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New standards for wind farms in SA 

Credit:  By Mark Ludlow | Australian Financial Review | www.afr.com ~~

New wind and solar farms in South Australia will face tougher technical standards to ensure there is not a repeat of last year’s blackouts when wind farms “tripped” from the grid, forcing the whole state to plunge into darkness.

The preliminary rule changes force renewable generation sources to offer the same frequency services as thermal generators, such as coal and gas. They are expected to be a key recommendation in the final report of the Finkel review into energy security when it is released before the end of June.

The changes, which only affect new wind and solar projects, are expected to be replicated at a national level with a change in rules for the National Electricity Market. But rule changes can take two to three years and AEMO was keen to lock in the changes ahead of next summer.

AEMO was blind-sided by the wind farms disconnecting from the grid before last September’s blackout, saying they were unaware of the technical specifications or safety settings of the wind turbines in operation in the state.

SA was cut off from the NEM in late September after six wind farms disconnected 315 megawatts from the grid once a destructive storm knocked down three long-distance transmission lines.

The market operator has recommended the changes to the Essential Services Commission of South Australia, which regulates the state’s energy network where wind accounts for more than 40 per cent of generation.

“AEMO’s interim advice is that the high proportion of non-synchronous intermittent generation in South Australia justifies having additional or tighter technical standards than those which currently apply under the National Electricity Rules,” ESCOSA said.

“AEMO therefore recommends that, effective immediately, all new-generation licences be subject to additional conditions in order to give regard to the technical changes affecting the South Australian power system.”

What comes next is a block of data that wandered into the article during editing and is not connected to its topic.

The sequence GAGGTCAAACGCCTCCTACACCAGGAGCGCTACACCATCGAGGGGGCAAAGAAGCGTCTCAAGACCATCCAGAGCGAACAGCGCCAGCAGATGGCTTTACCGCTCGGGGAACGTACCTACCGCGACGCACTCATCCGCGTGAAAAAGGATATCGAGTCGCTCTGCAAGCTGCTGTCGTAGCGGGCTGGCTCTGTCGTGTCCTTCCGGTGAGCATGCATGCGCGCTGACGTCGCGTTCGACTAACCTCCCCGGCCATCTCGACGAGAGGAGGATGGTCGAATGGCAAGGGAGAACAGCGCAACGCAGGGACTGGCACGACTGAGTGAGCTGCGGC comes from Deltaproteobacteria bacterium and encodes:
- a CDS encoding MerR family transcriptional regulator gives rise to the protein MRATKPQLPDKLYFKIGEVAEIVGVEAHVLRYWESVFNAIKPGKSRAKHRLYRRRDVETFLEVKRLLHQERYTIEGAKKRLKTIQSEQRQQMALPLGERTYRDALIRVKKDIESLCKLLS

New services

New licences for wind farms in SA will not be granted unless they can provide the new services such as frequency control capabilities – to help maintain the 50 hertz required for a stable operation of the grid – as well as a higher capacity to ride through events such as storms as well as an ability to assist in system restoration following a “black system” event.

AEMO general manager of communications and corporate affairs Joe Adamo said the interim rule changes were about providing more stability in the NEM.

“We have sought to establish a set of generator technical standards that will be capable of supporting a secure power system throughout the energy transition,” Mr Adamo said.

“AEMO has considered how system security services could be reasonably provided under a number of plausible future scenarios, including increasing periods where less synchronous generation is dispatched; periods where no synchronous generation would be economically dispatched within the region and periods of low or zero operational demand due to increasing volumes of generation within the distribution network.”

It comes as an energy storage summit in Brisbane was told the cost of home storage, including battery and inverter – which can cost between $15,000 and $20,000 to install – was the biggest barrier to a widespread roll-out of the new technologies.

Redback Technologies managing director Philip Livingstone said he expected home energy storage options to come down in price in the same way as solar photovoltaic systems did a few years ago.

At the moment it took households about eight to 10 years to pay off a home storage option, but the industry was aiming to bring this down to five years.

Liam Ricketts, a director of Brisbane-based firm Supply Partners which distributes energy storage products, said the industry expected to install 20,000 units this financial year.

Source:  By Mark Ludlow | Australian Financial Review | www.afr.com

This article is the work of the source indicated. Any opinions expressed in it are not necessarily those of National Wind Watch.

The copyright of this article resides with the author or publisher indicated. As part of its noncommercial educational effort to present the environmental, social, scientific, and economic issues of large-scale wind power development to a global audience seeking such information, National Wind Watch endeavors to observe “fair use” as provided for in section 107 of U.S. Copyright Law and similar “fair dealing” provisions of the copyright laws of other nations. Send requests to excerpt, general inquiries, and comments via e-mail.

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